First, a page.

I decided to make a post of words today.
It's an intense sensation when you realise that you work has taken on its own life and that what you put into it is no longer important. The importance lies in what someone else has found or taken from it.
I was linked to TheFeelofFree where there's a tattoo of my Mythos piece. I'm most honoured. It's a really unbelievable feeling to know that someone (Zara E.) was so inspired by something I made that they have it permanently inked...I'm blown away! So to Zara, thank you and I appreciate you contacting me personally as well!
If you read my last post, you know I'm a sucker for Caribbean illustrators and have made it my business to promote the work they do. It would be remiss of me if I didn't include Brianna McCarthy in that campaign. McCarthy is a young lady from Trinidad and Tobago whose talent can only be described as dazzling. In her genius-like mastery of a single subject matter, McCarthy reminds me of the great Impressionist painter Edward Degas, who obsessively depicted dancers (ballerinas) in his art. Only with McCarthy, it's girls. McCarthy repeatedly draws and paints girls. Beautiful, colored girls. In doing so she displays her mastery in the depiction of African, East Indian and creole physical features. Truly, in her art I see the working out of a Caribbean aesthetic which recognizes and affirms négritude (black consciousness), antillanité (West Indianness), and créolité (transcultural fusing.) Her art simply radiates color consciousness and métissage.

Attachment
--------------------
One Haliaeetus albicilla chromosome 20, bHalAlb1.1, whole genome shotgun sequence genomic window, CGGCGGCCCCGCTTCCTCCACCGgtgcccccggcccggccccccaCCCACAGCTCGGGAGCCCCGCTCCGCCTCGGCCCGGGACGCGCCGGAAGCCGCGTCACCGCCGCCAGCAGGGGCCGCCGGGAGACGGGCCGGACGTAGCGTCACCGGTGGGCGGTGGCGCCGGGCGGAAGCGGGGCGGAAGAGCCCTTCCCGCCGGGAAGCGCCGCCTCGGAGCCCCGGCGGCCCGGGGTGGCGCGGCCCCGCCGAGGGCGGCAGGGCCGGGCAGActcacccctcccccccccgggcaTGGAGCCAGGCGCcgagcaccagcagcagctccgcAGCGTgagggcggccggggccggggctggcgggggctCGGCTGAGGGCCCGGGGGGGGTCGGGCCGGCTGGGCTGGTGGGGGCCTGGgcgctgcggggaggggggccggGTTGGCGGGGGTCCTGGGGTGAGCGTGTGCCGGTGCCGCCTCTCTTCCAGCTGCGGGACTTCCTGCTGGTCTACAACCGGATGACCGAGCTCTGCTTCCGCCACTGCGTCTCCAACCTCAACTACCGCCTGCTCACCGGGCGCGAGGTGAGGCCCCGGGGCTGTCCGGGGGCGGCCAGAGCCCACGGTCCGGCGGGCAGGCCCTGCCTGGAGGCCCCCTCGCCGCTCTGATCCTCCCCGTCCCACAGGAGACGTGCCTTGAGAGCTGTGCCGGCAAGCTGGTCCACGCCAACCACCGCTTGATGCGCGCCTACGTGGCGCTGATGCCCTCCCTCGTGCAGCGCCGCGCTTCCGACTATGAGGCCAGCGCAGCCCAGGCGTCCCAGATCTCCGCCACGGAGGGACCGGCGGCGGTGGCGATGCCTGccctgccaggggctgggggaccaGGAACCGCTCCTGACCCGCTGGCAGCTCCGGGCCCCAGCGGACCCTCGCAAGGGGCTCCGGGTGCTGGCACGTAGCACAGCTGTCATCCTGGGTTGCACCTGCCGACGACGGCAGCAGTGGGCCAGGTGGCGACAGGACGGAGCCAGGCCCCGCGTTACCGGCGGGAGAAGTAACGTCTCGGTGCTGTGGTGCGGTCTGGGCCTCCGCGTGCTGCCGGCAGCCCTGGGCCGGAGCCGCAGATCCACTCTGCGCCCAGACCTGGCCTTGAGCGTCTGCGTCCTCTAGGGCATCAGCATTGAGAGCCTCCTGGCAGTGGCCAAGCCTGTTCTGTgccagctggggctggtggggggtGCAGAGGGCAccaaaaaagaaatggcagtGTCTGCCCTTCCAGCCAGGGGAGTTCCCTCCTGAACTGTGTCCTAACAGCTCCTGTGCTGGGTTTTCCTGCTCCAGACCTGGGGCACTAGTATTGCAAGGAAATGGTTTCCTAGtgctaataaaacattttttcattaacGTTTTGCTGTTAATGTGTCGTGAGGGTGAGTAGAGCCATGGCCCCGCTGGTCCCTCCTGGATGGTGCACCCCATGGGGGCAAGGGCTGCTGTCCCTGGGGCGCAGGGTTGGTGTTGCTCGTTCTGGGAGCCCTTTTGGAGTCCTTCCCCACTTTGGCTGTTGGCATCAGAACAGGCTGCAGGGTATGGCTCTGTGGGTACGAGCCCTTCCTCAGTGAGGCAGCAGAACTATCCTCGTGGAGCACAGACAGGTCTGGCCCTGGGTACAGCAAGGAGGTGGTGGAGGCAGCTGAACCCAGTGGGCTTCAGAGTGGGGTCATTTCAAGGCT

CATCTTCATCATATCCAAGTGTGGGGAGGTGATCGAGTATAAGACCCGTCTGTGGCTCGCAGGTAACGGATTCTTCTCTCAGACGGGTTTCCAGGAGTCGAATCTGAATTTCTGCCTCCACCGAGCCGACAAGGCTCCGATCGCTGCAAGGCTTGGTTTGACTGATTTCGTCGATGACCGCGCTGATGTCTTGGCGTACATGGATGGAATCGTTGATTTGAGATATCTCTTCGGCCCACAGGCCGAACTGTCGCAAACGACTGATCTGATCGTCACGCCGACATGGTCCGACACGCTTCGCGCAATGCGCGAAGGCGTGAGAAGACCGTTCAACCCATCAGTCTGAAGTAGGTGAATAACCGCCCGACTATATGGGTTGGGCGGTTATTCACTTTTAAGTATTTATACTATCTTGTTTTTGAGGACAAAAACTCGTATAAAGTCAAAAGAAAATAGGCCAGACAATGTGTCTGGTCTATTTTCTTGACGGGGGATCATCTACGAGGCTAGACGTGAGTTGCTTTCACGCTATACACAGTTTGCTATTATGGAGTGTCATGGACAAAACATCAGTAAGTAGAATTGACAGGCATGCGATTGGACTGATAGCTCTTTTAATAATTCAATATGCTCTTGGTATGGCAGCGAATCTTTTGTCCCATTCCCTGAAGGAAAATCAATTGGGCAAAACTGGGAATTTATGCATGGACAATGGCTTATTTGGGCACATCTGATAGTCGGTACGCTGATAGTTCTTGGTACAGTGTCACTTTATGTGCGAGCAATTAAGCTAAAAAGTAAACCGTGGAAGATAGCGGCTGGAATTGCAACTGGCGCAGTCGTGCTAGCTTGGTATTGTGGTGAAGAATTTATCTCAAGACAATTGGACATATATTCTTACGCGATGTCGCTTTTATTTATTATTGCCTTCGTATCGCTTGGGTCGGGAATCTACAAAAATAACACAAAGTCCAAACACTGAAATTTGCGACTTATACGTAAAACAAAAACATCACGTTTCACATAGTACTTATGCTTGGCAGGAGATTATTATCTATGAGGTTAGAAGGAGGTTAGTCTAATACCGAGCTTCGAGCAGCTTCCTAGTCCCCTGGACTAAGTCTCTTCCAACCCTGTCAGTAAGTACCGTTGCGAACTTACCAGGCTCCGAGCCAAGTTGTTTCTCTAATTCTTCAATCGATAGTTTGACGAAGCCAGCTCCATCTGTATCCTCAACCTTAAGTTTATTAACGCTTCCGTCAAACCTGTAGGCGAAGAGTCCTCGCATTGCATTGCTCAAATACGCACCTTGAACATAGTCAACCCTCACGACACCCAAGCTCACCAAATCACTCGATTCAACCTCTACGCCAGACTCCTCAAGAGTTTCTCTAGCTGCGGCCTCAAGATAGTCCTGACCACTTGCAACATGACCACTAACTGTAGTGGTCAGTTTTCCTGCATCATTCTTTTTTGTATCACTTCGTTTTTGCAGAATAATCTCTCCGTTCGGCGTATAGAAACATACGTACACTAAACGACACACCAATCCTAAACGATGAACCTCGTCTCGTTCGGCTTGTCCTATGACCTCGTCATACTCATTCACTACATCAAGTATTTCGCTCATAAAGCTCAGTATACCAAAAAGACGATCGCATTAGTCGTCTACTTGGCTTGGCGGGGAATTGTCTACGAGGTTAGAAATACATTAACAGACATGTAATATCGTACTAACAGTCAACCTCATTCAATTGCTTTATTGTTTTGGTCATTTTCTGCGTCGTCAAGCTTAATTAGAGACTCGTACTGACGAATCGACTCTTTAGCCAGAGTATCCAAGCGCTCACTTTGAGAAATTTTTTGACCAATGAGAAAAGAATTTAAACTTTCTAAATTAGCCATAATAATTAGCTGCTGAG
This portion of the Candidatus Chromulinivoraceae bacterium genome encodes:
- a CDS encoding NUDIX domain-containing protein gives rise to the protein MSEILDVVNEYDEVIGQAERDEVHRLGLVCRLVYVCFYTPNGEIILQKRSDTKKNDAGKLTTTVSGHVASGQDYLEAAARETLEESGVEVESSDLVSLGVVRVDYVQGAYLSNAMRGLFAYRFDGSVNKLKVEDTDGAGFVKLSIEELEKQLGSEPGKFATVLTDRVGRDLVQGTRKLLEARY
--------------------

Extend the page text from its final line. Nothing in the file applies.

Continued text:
This is the first time McCarthy work is being featured on a children's literature blog. Indeed, when I contacted her to solicit an interview I could sense a sort of pleasant surprise in her response. I see great potential for children's illustration in McCarthy work and can easily compare her skill and style in watercolor to that of award-winning African-American children's illustrators, Sharda Strikland, E.B. Lewis and even Jerry Pinkney in some respects. There is such a need for illustrations like hers--unapologetic, eloquent images of beautiful, black people-- not only in the general universe of commercial images, but in children’s illustration in general and Caribbean children's illustration in particular.
I guess you can tell that there's just not enough good things I can say about her work :-)
Blessings and keep good!